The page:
Chanin’s Transplant Story – Updated for my 20th Year Anniversary
A Light at the End of the Tunnel
I was never considered a sickly child. From as far back as I can remember, I had lived with some environmental allergies and probably endured a few more respiratory infections than the average child, but nothing that proved to be significant or too far out of the ordinary. And, I never felt limited by these symptoms. I was a strong and energetic child and lead, what I would consider, a pretty normal childhood. I had been a nationally competitive gymnast for ten years, and then a cheerleader in high school, before ever experiencing any symptoms of lung disease.
It wasn’t until I was 14-years old, and a freshman in high school, that my health decided to take a turn for the worse. I was first hospitalized in March of 1994 due to a full-blown, debilitating, double pneumonia. After two weeks in the hospital, I was released only to end up in the hospital again two days later with the same diagnosis. The following months I practically lived in the hospital, often in the ICU, with severe pneumonias, collapsed lungs, shortness of breath, and pleurisy. Finally, in October of 1994, after all treatment options had been exhausted, I underwent an emergency Open-Lung Biopsy. The results came back just days later, and were confirmed by two major universities, that I had a very progressive form of a rare, obliterative and inflammatory, small airway, lung disease known as Bronchiolitis Obliterans with Organizing Pneumonia (B.O.O.P.). This was further complicated by the additional diagnosis of Bronchiectasis, in which damage to the airways causes them to widen and become scarred, creating an ideal environment for bacteria to grow. This results in repeated lung infections and eventually the loss of the ability to move air in and out of the lungs. The news was absolutely devastating.
Unfortunately, by the time my lung condition was given a name, my lungs were irreversibly damaged. The major surgery necessary to make my diagnosis had taken its toll on my already weakened body, leading to months of recovery. At the time, it did not appear any type of recovery would be in my future. But, with the help of my skilled doctors, a very strong will to live, and the many prayers of family, friends and even strangers, I grasped on to my last hope. I made the decision to forget about the odds that were stacked up against me and pushed forward putting up the fight of my life, with a force of determination that I never knew I possessed. It was then that I became confident that there would be a light at the end of the tunnel.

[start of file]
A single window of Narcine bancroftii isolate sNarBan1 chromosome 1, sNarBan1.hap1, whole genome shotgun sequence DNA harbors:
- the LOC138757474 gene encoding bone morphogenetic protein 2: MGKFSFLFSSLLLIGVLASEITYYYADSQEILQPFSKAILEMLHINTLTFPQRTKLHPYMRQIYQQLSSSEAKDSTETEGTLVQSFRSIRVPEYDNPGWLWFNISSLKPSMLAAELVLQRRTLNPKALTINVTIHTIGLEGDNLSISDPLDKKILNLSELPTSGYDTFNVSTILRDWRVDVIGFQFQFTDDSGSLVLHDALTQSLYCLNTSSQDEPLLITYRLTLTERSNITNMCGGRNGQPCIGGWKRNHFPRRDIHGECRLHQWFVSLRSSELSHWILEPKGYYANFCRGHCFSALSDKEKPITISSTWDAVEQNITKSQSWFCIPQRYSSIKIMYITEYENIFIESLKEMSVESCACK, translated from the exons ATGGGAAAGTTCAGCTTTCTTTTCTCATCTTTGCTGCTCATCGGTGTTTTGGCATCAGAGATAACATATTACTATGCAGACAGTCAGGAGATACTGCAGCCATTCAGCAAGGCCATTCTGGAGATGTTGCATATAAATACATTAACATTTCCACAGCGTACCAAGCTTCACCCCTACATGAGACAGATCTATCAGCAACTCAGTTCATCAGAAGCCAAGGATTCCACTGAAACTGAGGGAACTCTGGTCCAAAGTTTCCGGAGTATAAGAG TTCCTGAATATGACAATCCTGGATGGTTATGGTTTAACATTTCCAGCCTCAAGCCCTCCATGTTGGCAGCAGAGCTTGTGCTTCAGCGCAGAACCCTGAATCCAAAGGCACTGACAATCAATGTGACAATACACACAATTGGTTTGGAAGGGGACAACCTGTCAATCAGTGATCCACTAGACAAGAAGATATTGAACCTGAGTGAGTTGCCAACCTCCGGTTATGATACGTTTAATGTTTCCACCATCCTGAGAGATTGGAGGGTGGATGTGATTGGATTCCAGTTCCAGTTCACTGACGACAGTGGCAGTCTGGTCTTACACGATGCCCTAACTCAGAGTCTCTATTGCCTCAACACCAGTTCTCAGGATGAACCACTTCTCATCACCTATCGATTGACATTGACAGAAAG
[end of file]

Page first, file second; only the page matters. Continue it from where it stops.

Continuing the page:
Before my diagnosis, my treatment had included tapering doses of steroids, intravenous antibiotics, oxygen therapy, supplemental intravenous feedings, inhaled and nebulized medications, and chest percussions. After my diagnosis, my pulmonologist became even more aggressive. My barely seventy pound body was inundated with massive doses of steroids, stronger intravenous antibiotics, as well as an immunosuppressant and a chemotherapy drug. I also had a gastrointestinal tube (G-tube) placed in my stomach for additional nutritional feedings in an attempt to get my weight up. Because of the extreme weakness I experienced from my illness, the grueling side effects of treatment, and the lack of oxygen running through my bloodstream, I was no longer able to walk. I lost most of my muscle mass, and I lost most of my hair. While it seemed most fifteen year olds were making the arduous decision of how to style their hair for their next high school dance, I was sinking in the reality that I must sacrifice my own hair in hopes that I might be able to walk, breathe, and be healthy again.
After months of unrelenting treatment, my lung disease showed no improvement. My lung function plummeted to 14%, and my oxygen requirements skyrocketed to a minimum of 6 liters at rest, twenty-four hours a day. My decline was rapid; I was literally dying to breathe. My doctors came to the only possible conclusion and informed my family and me the shocking news that I would need two new lungs from a donor in order to survive.
The idea of having my native lungs removed from my body, and new foreign lungs replacing them, was beyond frightening to me and initially hard to comprehend. Double-lung transplants had not even been performed for 10 years at that time, so there was not a lot of information on it to research. However, to not choose transplant, offered certain death. I was definitely not ready to give up yet and neither was my family. We placed our faith in my medical team and God and decided to go for it.